Column Editor: Laura N. Gasaway (Associate Dean for Academic Affairs, University of North Carolina-Chapel Hill School of Law, Chapel Hill, NC 27599; Phone: 919-962-2295; Fax: 919-962-1193)
QUESTION: A liberal arts college is being asked to put digital copies of student theses on a server. If the theses contain copyrighted images, standardized tests, etc., is permission needed? Or should access be by password only? Is there any disclaimer that the college should use if the theses are posted on the Web?
ANSWER: Whether the theses are available on the open Web or on a password protected site makes considerable difference in this situation. In the print world, for published theses and dissertations, clearly student authors were required by the publisher to get permission to include copyrighted photographs and other materials. When the thesis or dissertation was only in the library collection, seldom did the student seek permission for incorporating copyrighted material since the thesis was not going to be published. Posting on the Web, however, is a type of publication with one difference — the college is the publisher, and a copyright holder is more likely to blame the college rather than the individual student for any infringement. Making the theses available on a password protected Website is more akin to having the printed theses available only in the library. However, students and others who have the password can access the images and can download them, so the college should make some effort to discourage downloading should be made.
While a disclaimer on the Web might make college officials feel better, it is unlikely to have any legal effect. On the other hand, a notice on a password protected site that users may not download images from the theses would be useful to alert them that downloading is not permitted and would show efforts to discourage infringement by users.
If the college decides that it does want to put theses on the Web, then student authors should be charged with responsibility for seeking permission for the use of copyrighted images.
QUESTION: A University professor wants to use his own personal Netflix streaming account to show an entire documentary in a face to face class? Can he do this or show part of the documentary in class? The Netflix Website contains the following language:
ANSWER: According to this agreement, the answer is no. This is the license agreement for personal use with Netflix. Even if the school owned a copy of the documentary, it would take permission from the copyright owner to stream the entire film to a class.
Under section 110(2) of the Copyright Act [the TEACH Act] nonprofit educational institutions can stream reasonable and limited portions of films without permission, but only by following the stringent provisions of the Act. For example, only students enrolled in a particular course can view the transmission of the film, the school must take reasonable efforts to prevent downloading, etc.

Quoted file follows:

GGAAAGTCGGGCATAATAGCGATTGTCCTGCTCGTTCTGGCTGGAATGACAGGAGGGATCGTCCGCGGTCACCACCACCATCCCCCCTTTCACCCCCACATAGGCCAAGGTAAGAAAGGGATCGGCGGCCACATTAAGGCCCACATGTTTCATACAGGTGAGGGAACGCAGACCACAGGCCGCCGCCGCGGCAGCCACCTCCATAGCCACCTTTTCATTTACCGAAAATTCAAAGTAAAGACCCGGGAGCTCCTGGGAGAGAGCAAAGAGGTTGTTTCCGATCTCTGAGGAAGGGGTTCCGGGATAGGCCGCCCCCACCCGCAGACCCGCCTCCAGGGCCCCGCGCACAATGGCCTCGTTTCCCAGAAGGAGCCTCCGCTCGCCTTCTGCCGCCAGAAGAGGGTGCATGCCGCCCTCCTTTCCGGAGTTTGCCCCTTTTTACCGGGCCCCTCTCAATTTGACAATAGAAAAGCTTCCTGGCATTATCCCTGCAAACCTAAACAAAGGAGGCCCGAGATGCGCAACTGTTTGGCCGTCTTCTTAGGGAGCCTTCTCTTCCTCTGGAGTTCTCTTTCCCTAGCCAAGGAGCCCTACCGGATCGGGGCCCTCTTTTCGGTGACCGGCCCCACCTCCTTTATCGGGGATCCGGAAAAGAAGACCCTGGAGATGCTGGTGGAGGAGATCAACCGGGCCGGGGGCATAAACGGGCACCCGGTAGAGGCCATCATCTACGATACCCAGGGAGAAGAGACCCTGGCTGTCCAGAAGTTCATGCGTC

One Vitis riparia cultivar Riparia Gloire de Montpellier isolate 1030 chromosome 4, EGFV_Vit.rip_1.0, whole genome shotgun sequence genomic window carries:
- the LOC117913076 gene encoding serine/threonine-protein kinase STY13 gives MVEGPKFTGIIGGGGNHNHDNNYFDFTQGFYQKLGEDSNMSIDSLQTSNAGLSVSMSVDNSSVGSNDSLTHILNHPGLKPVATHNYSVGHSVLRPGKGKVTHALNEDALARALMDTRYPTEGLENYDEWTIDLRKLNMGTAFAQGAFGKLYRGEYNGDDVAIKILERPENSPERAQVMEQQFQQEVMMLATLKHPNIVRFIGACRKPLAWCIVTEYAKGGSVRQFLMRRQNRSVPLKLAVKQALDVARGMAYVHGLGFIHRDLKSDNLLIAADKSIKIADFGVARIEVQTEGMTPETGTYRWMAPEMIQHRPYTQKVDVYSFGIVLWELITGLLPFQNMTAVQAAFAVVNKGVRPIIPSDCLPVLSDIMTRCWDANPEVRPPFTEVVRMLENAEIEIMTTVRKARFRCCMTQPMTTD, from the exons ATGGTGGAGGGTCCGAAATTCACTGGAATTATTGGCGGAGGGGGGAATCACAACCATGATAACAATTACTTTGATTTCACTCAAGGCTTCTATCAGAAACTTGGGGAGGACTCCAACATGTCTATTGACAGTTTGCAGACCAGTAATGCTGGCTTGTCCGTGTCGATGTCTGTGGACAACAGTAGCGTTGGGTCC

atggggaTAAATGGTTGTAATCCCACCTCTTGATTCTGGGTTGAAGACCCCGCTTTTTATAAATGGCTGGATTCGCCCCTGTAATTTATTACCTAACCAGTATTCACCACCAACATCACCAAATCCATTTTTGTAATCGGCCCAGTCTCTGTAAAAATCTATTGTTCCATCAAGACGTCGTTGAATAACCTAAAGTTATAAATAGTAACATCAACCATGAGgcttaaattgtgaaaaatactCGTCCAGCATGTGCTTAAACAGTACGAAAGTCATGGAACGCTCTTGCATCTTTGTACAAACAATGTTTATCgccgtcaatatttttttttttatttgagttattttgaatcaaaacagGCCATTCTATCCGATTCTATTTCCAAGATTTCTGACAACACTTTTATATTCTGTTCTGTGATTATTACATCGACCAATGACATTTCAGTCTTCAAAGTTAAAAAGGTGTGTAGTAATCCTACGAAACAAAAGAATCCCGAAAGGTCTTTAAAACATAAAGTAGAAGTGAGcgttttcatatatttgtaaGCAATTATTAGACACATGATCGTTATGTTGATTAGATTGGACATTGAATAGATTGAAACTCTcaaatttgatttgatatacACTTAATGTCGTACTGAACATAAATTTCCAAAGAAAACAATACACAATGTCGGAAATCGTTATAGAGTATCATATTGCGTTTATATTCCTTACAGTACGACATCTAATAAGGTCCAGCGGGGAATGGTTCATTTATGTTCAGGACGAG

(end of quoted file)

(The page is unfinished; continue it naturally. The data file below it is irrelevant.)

To transmit (stream) the entire documentary, the institution must have permission and likely pay some permission fees. This applies whether it is truly for distance learning or is just a transmitted portion of a face-to-face course (which is what streaming is). If the professor wants to use the documentary from Netflix, he or she should contact Netflix and seek permission.
QUESTION: In 1969, the student photography editor for the university newspaper took a photographed a student sit-in that appeared in the student paper with “Photo by XXX” under the picture. The original photograph eventually was donated to the library by the publications department. It was not marked by the student with a copyright notice or any attribution. The photograph has been presumed to be university property and was reprinted in a book celebrating the institution’s sesquicentennial a few years ago. Since then, the student has become a professional photographer and sought money from the school for reprinting the image which it thought it owned. In order to make the threat go away, the publicity department wants to promise the photographer that it or any similar photo will be marked on the back with the line “Copyright 1969 XXX XXXX Photography, contact 555-555-5555 (CLASS OF 1970).” Were student newspaper contents and photos owned by individual students or the college in 1969?
ANSWER: Under the law, the student photographer would own the copyright unless there is some agreement with the student newspaper that the newspaper itself or the university owns the copyright. If the photography editor position was a paid position (some student newspaper positions usually do have a stipend), then the photograph is a work-for-hire and the university owns the copyright. Note that some student newspapers are separate incorporated entities, and these newspapers, rather than the university, would may own the copyright.
QUESTION: Is free clip art considered to be public domain documents? What is expected of writers when they use clip art from Microsoft programs?
ANSWER: Free clip art is copyrighted just like everything else. “Free” just means that there is no charge for using it, not that it is free from copyright protection. Public domain means that there is no copyright at all, but this is not the case for clip art.
The question about Microsoft clip art is governed by its license agreement which anyone using the clip art should read. Companies that offer clip art under a license agreement intend that it be used within the terms of the agreement.